4. Labor unions are dysfunctional at best, and destructive at worst. The average UAW member with a high school education earns twice what the average university professor earns with a Ph.D. That situation is just plain nuts.
5. The worst patriotic song ever written will still be a more interesting piece of music than “Hey Jude” by The Beatles.

There! Now that I’ve gotten that off my chest, maybe we can all make nice.

Thursday, December 4, 2008

As Roger Ebert Once Told Me— Ignore The TV Advertising

Film critic, Roger Ebert, once gave me some personal advice at a conference in Boulder, Colorado. He said that if I wanted to enjoy a thoughtful film instead of a stupid movie, I should ignore all the TV advertising and high attendance ratings, and go with a film title that had gained little attention with mainstream moviegoers. Ignoring the TV ads was the key. I’m remembering Roger Ebert’s advice from years ago because it seems to apply to a now-timely subject that’s far removed from the movies.

This year, DTC (direct to consumer) television ads promoting prescription medications celebrated the ten year anniversary of the FDA ruling that opened the floodgates, so to speak. Today, pharmaceutical companies spend $2.60 on television marketing (the ads plus the samples to back them up) for each dollar spent on research, so when Big Pharma spokespeople justify the high cost of prescription medicines by citing research funding needs, they’re telling you less than one-third of the truth. None of this would make much difference except for the fact that the U.S. government and private healthcare insurance providers are running out of money to pay for the extravagance. But here’s the kicker— just as the most lavish television advertising promotes mostly second-rate movies coming out of Hollywood, so also the most DTC television activity is focused mostly on high-priced pharmaceuticals to treat second-rate health problems. If a person can cut through all the LCD flatscreen pharma-hype, they can save money on prescription medicines just the way that I found I could avoid watching bad movies by following Roger Ebert’s advice. Ignore the television advertising.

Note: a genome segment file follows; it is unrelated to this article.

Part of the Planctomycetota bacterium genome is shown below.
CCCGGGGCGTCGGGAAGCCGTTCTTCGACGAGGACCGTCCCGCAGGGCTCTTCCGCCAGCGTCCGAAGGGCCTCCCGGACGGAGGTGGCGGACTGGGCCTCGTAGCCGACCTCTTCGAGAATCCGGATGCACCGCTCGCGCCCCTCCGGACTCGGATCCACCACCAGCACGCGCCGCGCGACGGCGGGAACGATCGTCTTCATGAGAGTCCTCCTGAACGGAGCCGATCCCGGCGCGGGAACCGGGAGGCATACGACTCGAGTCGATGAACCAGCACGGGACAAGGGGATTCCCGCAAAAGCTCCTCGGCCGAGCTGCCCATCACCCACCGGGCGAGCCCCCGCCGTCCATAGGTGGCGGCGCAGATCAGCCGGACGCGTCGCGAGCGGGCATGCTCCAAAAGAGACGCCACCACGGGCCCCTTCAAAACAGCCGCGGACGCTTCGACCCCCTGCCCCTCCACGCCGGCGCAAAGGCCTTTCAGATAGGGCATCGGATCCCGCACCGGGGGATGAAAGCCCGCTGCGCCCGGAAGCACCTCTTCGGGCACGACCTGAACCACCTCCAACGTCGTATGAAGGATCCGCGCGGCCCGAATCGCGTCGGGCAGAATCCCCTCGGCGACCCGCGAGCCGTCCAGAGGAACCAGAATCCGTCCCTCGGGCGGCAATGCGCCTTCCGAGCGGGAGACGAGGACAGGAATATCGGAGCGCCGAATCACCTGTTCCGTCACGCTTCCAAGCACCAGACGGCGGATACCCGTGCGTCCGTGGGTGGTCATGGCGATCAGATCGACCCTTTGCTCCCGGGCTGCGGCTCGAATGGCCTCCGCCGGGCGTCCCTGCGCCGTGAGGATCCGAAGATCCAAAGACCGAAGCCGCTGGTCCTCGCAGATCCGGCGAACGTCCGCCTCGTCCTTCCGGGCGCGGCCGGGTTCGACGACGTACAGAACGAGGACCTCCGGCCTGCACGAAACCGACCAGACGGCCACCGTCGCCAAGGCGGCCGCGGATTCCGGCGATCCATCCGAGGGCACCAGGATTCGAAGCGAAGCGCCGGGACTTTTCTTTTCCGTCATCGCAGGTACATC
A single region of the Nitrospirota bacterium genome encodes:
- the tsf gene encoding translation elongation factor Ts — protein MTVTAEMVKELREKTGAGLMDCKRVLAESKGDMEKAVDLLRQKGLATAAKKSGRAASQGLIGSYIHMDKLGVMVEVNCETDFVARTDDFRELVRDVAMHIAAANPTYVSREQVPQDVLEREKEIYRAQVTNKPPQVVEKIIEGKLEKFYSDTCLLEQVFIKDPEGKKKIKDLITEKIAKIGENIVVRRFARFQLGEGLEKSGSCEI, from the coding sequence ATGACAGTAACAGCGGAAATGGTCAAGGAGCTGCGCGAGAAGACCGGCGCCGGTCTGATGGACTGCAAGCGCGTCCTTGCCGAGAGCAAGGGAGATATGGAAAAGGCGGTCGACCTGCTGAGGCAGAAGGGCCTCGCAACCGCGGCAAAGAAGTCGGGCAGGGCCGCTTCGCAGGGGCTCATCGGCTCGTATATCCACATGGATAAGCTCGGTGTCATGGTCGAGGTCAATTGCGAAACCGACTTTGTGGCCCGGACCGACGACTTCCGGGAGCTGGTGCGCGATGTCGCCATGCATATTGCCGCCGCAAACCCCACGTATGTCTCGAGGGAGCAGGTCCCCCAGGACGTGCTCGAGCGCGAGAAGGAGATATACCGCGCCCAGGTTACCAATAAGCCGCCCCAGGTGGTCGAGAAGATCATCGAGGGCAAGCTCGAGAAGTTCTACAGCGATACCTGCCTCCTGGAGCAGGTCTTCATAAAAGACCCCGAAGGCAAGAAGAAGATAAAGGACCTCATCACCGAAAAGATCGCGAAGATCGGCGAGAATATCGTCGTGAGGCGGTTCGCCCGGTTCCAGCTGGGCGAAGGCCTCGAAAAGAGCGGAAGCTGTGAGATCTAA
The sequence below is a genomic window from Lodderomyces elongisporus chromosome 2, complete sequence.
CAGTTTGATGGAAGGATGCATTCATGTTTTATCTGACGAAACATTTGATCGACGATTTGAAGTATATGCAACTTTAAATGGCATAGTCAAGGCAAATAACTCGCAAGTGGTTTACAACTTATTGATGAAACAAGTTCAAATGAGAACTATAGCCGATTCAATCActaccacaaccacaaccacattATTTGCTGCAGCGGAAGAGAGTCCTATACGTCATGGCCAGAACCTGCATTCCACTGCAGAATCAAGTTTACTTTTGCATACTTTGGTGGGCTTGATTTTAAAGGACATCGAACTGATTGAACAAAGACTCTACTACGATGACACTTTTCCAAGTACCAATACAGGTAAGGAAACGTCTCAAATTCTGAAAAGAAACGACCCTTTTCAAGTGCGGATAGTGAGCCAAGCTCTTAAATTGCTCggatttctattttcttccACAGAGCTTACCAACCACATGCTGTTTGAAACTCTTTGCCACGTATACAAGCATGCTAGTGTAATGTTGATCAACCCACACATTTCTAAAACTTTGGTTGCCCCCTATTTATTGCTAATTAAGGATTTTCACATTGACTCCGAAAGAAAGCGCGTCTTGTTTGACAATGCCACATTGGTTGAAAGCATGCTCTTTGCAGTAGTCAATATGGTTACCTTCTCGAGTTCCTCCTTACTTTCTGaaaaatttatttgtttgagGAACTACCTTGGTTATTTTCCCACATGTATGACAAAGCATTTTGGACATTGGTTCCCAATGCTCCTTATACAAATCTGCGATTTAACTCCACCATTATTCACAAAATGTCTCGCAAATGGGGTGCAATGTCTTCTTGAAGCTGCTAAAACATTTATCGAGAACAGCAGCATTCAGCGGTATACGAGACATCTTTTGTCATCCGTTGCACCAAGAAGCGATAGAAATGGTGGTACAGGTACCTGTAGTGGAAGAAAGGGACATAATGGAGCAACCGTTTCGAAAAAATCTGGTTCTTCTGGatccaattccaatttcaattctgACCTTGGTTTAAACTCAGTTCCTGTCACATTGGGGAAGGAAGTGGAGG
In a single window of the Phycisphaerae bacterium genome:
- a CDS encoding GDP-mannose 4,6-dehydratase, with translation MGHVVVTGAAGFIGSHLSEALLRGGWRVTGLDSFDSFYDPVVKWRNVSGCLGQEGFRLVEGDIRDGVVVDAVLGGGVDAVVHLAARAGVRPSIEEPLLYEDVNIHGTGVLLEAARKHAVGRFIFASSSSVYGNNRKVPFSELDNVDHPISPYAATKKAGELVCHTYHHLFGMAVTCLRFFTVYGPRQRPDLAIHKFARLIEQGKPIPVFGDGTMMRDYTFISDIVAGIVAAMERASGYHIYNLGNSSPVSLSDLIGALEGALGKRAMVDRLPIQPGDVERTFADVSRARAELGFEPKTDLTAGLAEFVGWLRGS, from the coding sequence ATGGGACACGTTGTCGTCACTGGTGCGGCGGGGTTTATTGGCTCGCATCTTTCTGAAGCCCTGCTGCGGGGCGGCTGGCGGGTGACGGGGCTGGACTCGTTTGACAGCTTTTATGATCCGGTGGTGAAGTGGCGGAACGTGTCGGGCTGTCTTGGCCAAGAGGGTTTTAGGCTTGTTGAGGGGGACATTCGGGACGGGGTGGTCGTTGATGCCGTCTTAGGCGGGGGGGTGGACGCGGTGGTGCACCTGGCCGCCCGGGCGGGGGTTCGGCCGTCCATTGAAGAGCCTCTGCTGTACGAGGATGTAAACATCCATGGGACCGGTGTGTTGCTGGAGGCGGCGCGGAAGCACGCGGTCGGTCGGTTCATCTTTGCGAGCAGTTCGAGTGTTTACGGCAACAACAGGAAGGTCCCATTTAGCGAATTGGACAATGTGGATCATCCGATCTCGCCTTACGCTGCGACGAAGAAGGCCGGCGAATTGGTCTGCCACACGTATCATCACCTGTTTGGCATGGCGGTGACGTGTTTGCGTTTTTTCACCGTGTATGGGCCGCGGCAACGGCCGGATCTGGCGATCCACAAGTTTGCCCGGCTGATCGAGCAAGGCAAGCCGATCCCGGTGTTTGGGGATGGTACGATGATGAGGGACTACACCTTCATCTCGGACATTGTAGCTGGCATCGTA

DTC advertising has given us a new way to look at “pathology lite”—those human ills that most of us have at one time or another. Here are some of the afflictions de jure being hyped on television: restless leg syndrome, heartburn, overactive bladder, fibromyalgia, sadness, COPD, insomnia, erectile dysfunction, indigestion, aching joints, obsessive-compulsive disorder (otherwise known as adult ADHD), and common depression. If you recently found out by watching television that you have one of these afflictions, then you probably don’t have it. When you’re really sick, you don’t need an outside source to tell you that you’re sick. The medications being sold on TV for the afflictions de jure are not medications that will save your life, and probably not even improve your life, but they will eat up your bankroll. Some have actually killed people. It’s always worth remembering that antibiotics and cancer therapies— the pharmaceuticals that actually will save your life— are never advertised on television.

Wednesday, December 3, 2008

Why Public Relations Matters

There’s a saying that “you can’t make a silk purse out of a sow’s ear,” but that seems to be the best description for the task set before the PR teams at Ford, GM, and Chrysler. Less than two weeks ago, the CEOs of the big 3 automakers presented themselves in front of a congressional panel to beg for money, and they came away with nothing but the image of their own incompetence and narcissism burned into the mind of the American public. If one of these men had been unprepared, it would have been remarkable, but the fact that all three were unprepared is simply astonishing. So tomorrow, they get to try all over again.